Faithfulness in All Things
Topic: Biblical Verse: Luke 16:1–16:15
The Fifteenth Sunday after Pentecost
September 22, 2019
“Faithfulness in All Things”
The big news here at St. John’s is the rededication concert of our Wicks pipe organ that took place last evening. It was a glorious debut for our nearly 40-year-old organ that has served our congregation well for so long. When we start hitting middle age – whether as people or as an organ – things can start to break down, and you have to address some tune-up issues. After a 4-month refurbishment and expansion project, our organ is back to lead us in “songs and hymns and spiritual songs, and making melody to the Lord with your heart” (Ephesians 5:19) for many years to come. Thank you to everyone who helped to make this possible. The total cost for this organ renewal project was $75,189, which is a lot of money. But the organ itself is worth literally hundreds of thousands of dollars, even before the renewal project occurred. How much more valuable is it today – not just in terms of its financial value, but in terms of its value as the principal instrument that leads us in praising our Triune God: Father, Son, and Holy Spirit. Late last year, the congregation gave approval to fund the organ refurbishment, as well as Sanctuary improvements that were done earlier this year with the painting of the Sanctuary ceiling and new lighting in the Choir Loft and under the balcony. The total estimated cost for all of these Sanctuary projects was $120,000, and we were only $2000 over budget. The grant total for all of this work came to $122,143. Did you know that our gifted and dedicated Director of Music has been at work behind-the-scenes over many years slowly building up an Organ Fund? Honorarium donations received for various occasions, as well as individual gifts, would all be channeled into this fund, which at the time work on the organ began was $57,000 – more than two-thirds of the total cost. That, my friends, is good stewardship. It is faithfulness in all things, including the small things that are actually not so small. Faithfulness in the small things is what leads to faithfulness in the big things of life. Flowing out of Jesus’ parable in today’s Gospel lesson, this becomes the theme for preaching: Faithfulness in All Things. May the Lord’s rich and abundant blessing rest upon the preaching, the hearing, and the living of his Word for Jesus’ sake.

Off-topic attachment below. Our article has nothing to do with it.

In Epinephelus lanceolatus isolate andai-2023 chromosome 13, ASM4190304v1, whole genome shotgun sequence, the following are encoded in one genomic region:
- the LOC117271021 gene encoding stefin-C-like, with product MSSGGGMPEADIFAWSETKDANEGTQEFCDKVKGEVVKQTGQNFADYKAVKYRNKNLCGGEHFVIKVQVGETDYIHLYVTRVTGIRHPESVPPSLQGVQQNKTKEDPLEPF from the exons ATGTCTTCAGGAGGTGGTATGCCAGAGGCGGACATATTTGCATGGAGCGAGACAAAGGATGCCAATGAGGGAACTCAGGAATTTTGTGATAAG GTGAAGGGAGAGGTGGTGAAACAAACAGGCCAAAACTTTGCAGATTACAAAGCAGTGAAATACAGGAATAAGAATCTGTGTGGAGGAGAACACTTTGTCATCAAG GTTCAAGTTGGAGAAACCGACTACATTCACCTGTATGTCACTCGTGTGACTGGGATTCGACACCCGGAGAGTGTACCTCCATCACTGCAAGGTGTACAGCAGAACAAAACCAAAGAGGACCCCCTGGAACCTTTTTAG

Jesus tells a story about a dishonest business manager – sounds quite current and relevant to our own times. We hear about this sort of thing all the time: embezzlement, misappropriation of funds, cheating, theft. The manager is going to get the boot and be fired for his dishonest business dealings. But then he hatches a plan that is so shrewd and clever even the big guy, the man whose money the manager was wasting, has to praise him for his ingenuity. And it has come at his own expense! Jesus’ words are so very true: “For the sons of this world are more shrewd in dealing with their own generation than are the sons of light” (Luke 16:8). Jesus’ followers, the “sons of light,” are often perceived as naïve, not very savvy in business dealings, and ignorant of how things work in the real world. Sometimes that perception is accurate; other times, it is not. The point is, where are we putting our trust and confidence: in ourselves and our ability to “make it rain?” Or in the Lord God Almighty, the Maker and Owner of heaven and earth? Jesus does not mince words here: “If then you have not been faithful in the unrighteous wealth, who will entrust to you the true riches? And if you have not been faithful in that which is another’s, who will give you that which is your own? No one can serve two masters; for either he will hate the one and love the other, or he will be devoted to the one and despise the other. You cannot serve God and money” (Luke 16:11-13). So who or what is your master? Whose bidding do you do? It really comes down to the First Commandment: “You shall have no other gods before me” (Exodus 20:3; Deuteronomy 5:7). And what does this mean? “We should fear, love, and trust in God above all things” (Luther’s Explanation to the First Commandment in the Small Catechism).